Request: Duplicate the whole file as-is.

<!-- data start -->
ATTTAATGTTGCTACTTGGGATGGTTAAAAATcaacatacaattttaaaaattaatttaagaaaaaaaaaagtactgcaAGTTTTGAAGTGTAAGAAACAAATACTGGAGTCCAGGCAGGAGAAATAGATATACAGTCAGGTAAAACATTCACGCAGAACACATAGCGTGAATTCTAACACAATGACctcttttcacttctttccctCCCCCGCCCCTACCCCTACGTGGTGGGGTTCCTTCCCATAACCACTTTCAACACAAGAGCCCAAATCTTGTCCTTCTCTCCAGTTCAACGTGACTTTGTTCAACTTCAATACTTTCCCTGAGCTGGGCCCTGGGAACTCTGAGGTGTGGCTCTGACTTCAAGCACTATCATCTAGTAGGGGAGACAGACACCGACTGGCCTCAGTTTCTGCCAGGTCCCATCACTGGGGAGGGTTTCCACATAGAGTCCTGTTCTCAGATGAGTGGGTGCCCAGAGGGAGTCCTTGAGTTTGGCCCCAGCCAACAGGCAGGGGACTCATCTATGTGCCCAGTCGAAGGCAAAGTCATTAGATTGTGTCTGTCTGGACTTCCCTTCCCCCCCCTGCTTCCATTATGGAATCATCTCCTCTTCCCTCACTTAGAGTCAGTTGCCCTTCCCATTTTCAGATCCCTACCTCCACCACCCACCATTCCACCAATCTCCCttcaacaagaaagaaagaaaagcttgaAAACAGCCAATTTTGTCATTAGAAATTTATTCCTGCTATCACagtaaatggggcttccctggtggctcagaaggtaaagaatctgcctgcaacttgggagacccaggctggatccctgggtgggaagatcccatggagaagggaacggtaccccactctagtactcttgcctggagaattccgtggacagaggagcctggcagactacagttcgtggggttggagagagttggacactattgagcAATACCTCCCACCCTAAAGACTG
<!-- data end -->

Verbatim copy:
ATTTAATGTTGCTACTTGGGATGGTTAAAAATcaacatacaattttaaaaattaatttaagaaaaaaaaaagtactgcaAGTTTTGAAGTGTAAGAAACAAATACTGGAGTCCAGGCAGGAGAAATAGATATACAGTCAGGTAAAACATTCACGCAGAACACATAGCGTGAATTCTAACACAATGACctcttttcacttctttccctCCCCCGCCCCTACCCCTACGTGGTGGGGTTCCTTCCCATAACCACTTTCAACACAAGAGCCCAAATCTTGTCCTTCTCTCCAGTTCAACGTGACTTTGTTCAACTTCAATACTTTCCCTGAGCTGGGCCCTGGGAACTCTGAGGTGTGGCTCTGACTTCAAGCACTATCATCTAGTAGGGGAGACAGACACCGACTGGCCTCAGTTTCTGCCAGGTCCCATCACTGGGGAGGGTTTCCACATAGAGTCCTGTTCTCAGATGAGTGGGTGCCCAGAGGGAGTCCTTGAGTTTGGCCCCAGCCAACAGGCAGGGGACTCATCTATGTGCCCAGTCGAAGGCAAAGTCATTAGATTGTGTCTGTCTGGACTTCCCTTCCCCCCCCTGCTTCCATTATGGAATCATCTCCTCTTCCCTCACTTAGAGTCAGTTGCCCTTCCCATTTTCAGATCCCTACCTCCACCACCCACCATTCCACCAATCTCCCttcaacaagaaagaaagaaaagcttgaAAACAGCCAATTTTGTCATTAGAAATTTATTCCTGCTATCACagtaaatggggcttccctggtggctcagaaggtaaagaatctgcctgcaacttgggagacccaggctggatccctgggtgggaagatcccatggagaagggaacggtaccccactctagtactcttgcctggagaattccgtggacagaggagcctggcagactacagttcgtggggttggagagagttggacactattgagcAATACCTCCCACCCTAAAGACTG